Every good Christian knows that vacations are an appropriate time for relaxation and also the nourishment of the spirit through more extended periods of prayer and meditation, in order to grow in one's personal relationship with Christ and to conform increasingly to his teachings.


Today, for example, the liturgy invites us to reflect on the famous Parable of the Good Samaritan (cf. Luke 10: 25-37), which introduces us into the heart of the Gospel message: love for God and love for neighbour. But the person speaking to Jesus asks: who is my neighbour? And the Lord answers by reversing the question and showing through the account of the Good Samaritan that each one of us must make himself close to every person he meets: "Go and do likewise" (Luke 10: 37).


Loving, Jesus says, means acting like the Good Samaritan. And we know that he himself is the Good Samaritan par excellence; although he was God, he did not hesitate to humble himself to the point of becoming a man and giving his life for us.


Love is therefore the "heart" of Christian life; indeed, love alone, awakened in us by the Holy Spirit, makes us Christ's witnesses.


I wanted to present this important spiritual truth anew in my Message for the 23rd World Youth Day which will be released next Friday, 20 July: "You will receive power when the Holy Spirit has come upon you; and you will be my witnesses (Acts 1: 8).


This is the theme on which, dear young people, I ask you to reflect in the coming months in order to prepare yourselves for the great event that will take place in Sydney, Australia, in a year's time, precisely in these July days. The Christian communities of that beloved Nation are working hard to welcome you and I am grateful to them for the efforts they are making to organize it.


Let us entrust to Mary, whom tomorrow we shall invoke as Our Lady of Mount Carmel, the process of preparation for the next meeting of youth from across the world, to which I invite you, dear friends from every continent, to take part in large numbers.


Thank you once again for coming! I wish you all a good Sunday!


Acknowledgment: We thank the Vatican Publisher for allowing us to publish the Homily of Pope Benedict XVI, so that it could be accessed by more people all over the world; as a source of God’s encouragements to all of us.  





Courtyard of the Papal Residence, Castel Gandolfo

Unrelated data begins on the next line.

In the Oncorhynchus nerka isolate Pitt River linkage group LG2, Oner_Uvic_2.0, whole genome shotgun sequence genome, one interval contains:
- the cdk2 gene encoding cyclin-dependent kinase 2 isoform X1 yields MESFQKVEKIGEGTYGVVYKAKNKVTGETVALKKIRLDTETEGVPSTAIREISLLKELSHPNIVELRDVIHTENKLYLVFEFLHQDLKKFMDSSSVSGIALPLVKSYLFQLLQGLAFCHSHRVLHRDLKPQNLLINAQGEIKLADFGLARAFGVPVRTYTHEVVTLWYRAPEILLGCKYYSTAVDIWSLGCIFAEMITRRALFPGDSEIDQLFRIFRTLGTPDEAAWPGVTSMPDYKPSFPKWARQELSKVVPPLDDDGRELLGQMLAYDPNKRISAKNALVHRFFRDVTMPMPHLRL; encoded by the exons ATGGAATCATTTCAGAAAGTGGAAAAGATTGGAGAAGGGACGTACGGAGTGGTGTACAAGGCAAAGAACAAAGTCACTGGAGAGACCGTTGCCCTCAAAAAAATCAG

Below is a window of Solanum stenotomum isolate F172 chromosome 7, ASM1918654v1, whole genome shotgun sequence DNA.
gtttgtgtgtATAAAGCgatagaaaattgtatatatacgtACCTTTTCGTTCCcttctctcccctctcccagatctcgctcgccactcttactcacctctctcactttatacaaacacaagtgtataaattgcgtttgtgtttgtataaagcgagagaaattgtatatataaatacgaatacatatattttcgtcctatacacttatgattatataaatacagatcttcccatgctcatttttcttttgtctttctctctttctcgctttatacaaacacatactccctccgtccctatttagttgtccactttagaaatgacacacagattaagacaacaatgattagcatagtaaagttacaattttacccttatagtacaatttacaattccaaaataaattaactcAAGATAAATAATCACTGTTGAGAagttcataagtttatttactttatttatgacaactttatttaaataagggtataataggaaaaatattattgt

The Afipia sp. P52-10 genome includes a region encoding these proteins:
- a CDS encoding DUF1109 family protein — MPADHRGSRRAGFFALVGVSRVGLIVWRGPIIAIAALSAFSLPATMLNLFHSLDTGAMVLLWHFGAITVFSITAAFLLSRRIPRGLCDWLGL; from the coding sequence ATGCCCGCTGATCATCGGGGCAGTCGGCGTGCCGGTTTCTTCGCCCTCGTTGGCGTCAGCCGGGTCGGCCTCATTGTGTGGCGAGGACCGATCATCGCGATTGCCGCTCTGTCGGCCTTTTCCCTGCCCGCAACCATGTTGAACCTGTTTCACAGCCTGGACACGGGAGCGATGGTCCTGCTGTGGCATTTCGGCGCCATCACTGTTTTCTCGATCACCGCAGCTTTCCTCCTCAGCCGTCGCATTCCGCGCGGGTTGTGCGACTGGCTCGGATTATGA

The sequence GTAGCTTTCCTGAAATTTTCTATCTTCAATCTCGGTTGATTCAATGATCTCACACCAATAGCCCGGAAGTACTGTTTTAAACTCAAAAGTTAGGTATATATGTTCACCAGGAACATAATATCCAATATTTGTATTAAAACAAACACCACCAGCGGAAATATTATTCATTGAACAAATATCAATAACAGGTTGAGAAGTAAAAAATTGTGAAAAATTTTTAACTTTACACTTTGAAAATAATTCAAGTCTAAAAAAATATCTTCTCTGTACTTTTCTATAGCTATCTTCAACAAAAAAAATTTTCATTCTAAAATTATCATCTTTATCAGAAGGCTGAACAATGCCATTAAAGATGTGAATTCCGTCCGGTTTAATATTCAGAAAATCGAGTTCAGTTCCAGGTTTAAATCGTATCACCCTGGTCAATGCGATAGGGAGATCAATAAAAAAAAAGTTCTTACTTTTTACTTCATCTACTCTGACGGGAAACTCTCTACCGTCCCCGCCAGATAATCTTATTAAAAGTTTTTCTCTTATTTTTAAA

Sunday, 11 July 2010



Dear Brothers and Sisters,


A few days ago, as you see, I left Rome for my summer stay at Castel Gandolfo. I thank God who has offered me this possibility of rest. I extend my cordial greeting to the beloved habitants of this beautiful little town, to which I always return willingly. This Sunday's Gospel begins with the question that a lawyer asks Jesus:  "Teacher, what shall I do to inherit eternal life?" (Luke 10: 25). Knowing him to be expert in Sacred Scripture, the Lord asks this man to give the reply himself; indeed, he formulates it perfectly, citing the two main commandments:  you shall love the Lord your God, with all your heart, and with all your mind and with all your strength, and love your neighbour as yourself. Then the lawyer, as if to justify himself, asks:  "And who is my neighbour?" (Luke 10: 29). This time, Jesus answers with the famous words of the "Good Samaritan" (cf. Luke 10: 30-37) in order to show that it is up to us to make ourselves the neighbour of all who are in need of help. In fact, the Samaritan takes charge of the condition of a stranger whom robbers have left half dead on the wayside; while a priest and a Levite had passed him by, perhaps thinking, on account of a precept, that they would be contaminated by the contact with blood. The Parable must therefore induce us to change our mind-set in accordance with the logic of Christ, which is the logic of charity:  God is love, and worshipping him means serving our brethren with sincere and generous love.

This Gospel account offers the "standard", that is, "universal love towards the needy whom we encounter "by chance' (cf. Luke 10: 31), whoever they may be" (Encyclical Deus Caritas Est, n. 25). Besides this universal rule there is also a specifically ecclesial requirement:  that "in the Church herself, as family, no member should suffer because he is in need" (ibid.). The Christian's programme, learned from Jesus' teaching, is "a heart which sees" where there is a need for love, and acts accordingly (cf. ibid., n. 31).


Dear friends, I would also like to recall that today the Church commemorates St Benedict of Norcia the great Patron of my Pontificate the father and legislator of Western monasticism. As St Gregory the Great recounts, "He was devout and religious... by name and through grace" (Dialogues, II, 1:  Bibliotheca Gregorii Magni IV, Rome 2000, p. 136). "He wrote a rule for his monks... both excellent for discretion and also eloquent for its style":  indeed, "the holy man could not otherwise teach, than he himself had lived". (ibid., II, XXXVI:  op. cit., p. 208). Pope Paul VI proclaimed St Benedict the Patron of Europe on 24 October 1964, recognizing the marvellous work he did for the formation of the European civilization.


Let us entrust to the Virgin Mary our journey of faith and, in particular, this holiday period, so that our hearts may never lose sight of the Word of God and of the brothers and sisters in difficulty.


After the Angelus : 


I am happy to greet all the English-speaking pilgrims and visitors present for this Angelus prayer. Today's Liturgy reminds us that to be Christians means to be faithful to the words and example of Jesus, especially by living a life  of  love  of  God  and  neighbour. May the Lord give us grace and courage so that we may always respond generously, as good Samaritans, to the needs of all who suffer, near and far. I wish you all a pleasant stay in Castel Gandolfo and Rome, and a blessed Sunday!